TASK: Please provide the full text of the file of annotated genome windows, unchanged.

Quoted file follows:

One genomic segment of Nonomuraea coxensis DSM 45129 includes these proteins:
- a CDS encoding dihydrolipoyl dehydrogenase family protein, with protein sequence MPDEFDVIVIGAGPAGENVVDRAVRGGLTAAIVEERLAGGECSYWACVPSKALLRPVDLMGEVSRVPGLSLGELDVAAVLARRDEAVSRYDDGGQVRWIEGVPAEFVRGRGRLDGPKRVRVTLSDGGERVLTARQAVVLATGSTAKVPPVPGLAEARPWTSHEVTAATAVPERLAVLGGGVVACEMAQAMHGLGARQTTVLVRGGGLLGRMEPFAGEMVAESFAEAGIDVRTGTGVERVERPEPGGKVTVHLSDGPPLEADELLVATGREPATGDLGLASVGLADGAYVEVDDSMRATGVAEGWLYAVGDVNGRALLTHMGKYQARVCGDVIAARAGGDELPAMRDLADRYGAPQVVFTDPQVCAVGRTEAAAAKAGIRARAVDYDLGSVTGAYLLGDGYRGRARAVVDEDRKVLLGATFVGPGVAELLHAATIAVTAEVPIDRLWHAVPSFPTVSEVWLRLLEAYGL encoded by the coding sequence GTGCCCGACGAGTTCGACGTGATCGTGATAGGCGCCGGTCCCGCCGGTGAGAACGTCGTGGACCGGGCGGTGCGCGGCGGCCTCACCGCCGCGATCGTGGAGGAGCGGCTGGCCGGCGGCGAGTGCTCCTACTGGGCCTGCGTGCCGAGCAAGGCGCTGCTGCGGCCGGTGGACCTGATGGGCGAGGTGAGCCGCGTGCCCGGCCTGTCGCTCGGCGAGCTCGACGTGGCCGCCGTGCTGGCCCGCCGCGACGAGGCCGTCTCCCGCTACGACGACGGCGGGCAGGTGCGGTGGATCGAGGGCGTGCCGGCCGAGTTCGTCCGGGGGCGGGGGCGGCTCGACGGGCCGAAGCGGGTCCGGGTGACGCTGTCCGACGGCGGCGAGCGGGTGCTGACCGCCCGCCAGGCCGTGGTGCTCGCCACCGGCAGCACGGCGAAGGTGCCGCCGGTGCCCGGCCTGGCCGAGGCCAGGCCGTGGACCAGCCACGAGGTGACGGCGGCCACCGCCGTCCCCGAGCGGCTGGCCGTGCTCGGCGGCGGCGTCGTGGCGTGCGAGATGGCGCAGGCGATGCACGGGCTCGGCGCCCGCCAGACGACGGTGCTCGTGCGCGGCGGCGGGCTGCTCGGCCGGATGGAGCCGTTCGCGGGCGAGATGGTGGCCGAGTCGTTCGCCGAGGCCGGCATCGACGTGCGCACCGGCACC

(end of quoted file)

One genomic segment of Nonomuraea coxensis DSM 45129 includes these proteins:
- a CDS encoding dihydrolipoyl dehydrogenase family protein, with protein sequence MPDEFDVIVIGAGPAGENVVDRAVRGGLTAAIVEERLAGGECSYWACVPSKALLRPVDLMGEVSRVPGLSLGELDVAAVLARRDEAVSRYDDGGQVRWIEGVPAEFVRGRGRLDGPKRVRVTLSDGGERVLTARQAVVLATGSTAKVPPVPGLAEARPWTSHEVTAATAVPERLAVLGGGVVACEMAQAMHGLGARQTTVLVRGGGLLGRMEPFAGEMVAESFAEAGIDVRTGTGVERVERPEPGGKVTVHLSDGPPLEADELLVATGREPATGDLGLASVGLADGAYVEVDDSMRATGVAEGWLYAVGDVNGRALLTHMGKYQARVCGDVIAARAGGDELPAMRDLADRYGAPQVVFTDPQVCAVGRTEAAAAKAGIRARAVDYDLGSVTGAYLLGDGYRGRARAVVDEDRKVLLGATFVGPGVAELLHAATIAVTAEVPIDRLWHAVPSFPTVSEVWLRLLEAYGL encoded by the coding sequence GTGCCCGACGAGTTCGACGTGATCGTGATAGGCGCCGGTCCCGCCGGTGAGAACGTCGTGGACCGGGCGGTGCGCGGCGGCCTCACCGCCGCGATCGTGGAGGAGCGGCTGGCCGGCGGCGAGTGCTCCTACTGGGCCTGCGTGCCGAGCAAGGCGCTGCTGCGGCCGGTGGACCTGATGGGCGAGGTGAGCCGCGTGCCCGGCCTGTCGCTCGGCGAGCTCGACGTGGCCGCCGTGCTGGCCCGCCGCGACGAGGCCGTCTCCCGCTACGACGACGGCGGGCAGGTGCGGTGGATCGAGGGCGTGCCGGCCGAGTTCGTCCGGGGGCGGGGGCGGCTCGACGGGCCGAAGCGGGTCCGGGTGACGCTGTCCGACGGCGGCGAGCGGGTGCTGACCGCCCGCCAGGCCGTGGTGCTCGCCACCGGCAGCACGGCGAAGGTGCCGCCGGTGCCCGGCCTGGCCGAGGCCAGGCCGTGGACCAGCCACGAGGTGACGGCGGCCACCGCCGTCCCCGAGCGGCTGGCCGTGCTCGGCGGCGGCGTCGTGGCGTGCGAGATGGCGCAGGCGATGCACGGGCTCGGCGCCCGCCAGACGACGGTGCTCGTGCGCGGCGGCGGGCTGCTCGGCCGGATGGAGCCGTTCGCGGGCGAGATGGTGGCCGAGTCGTTCGCCGAGGCCGGCATCGACGTGCGCACCGGCACC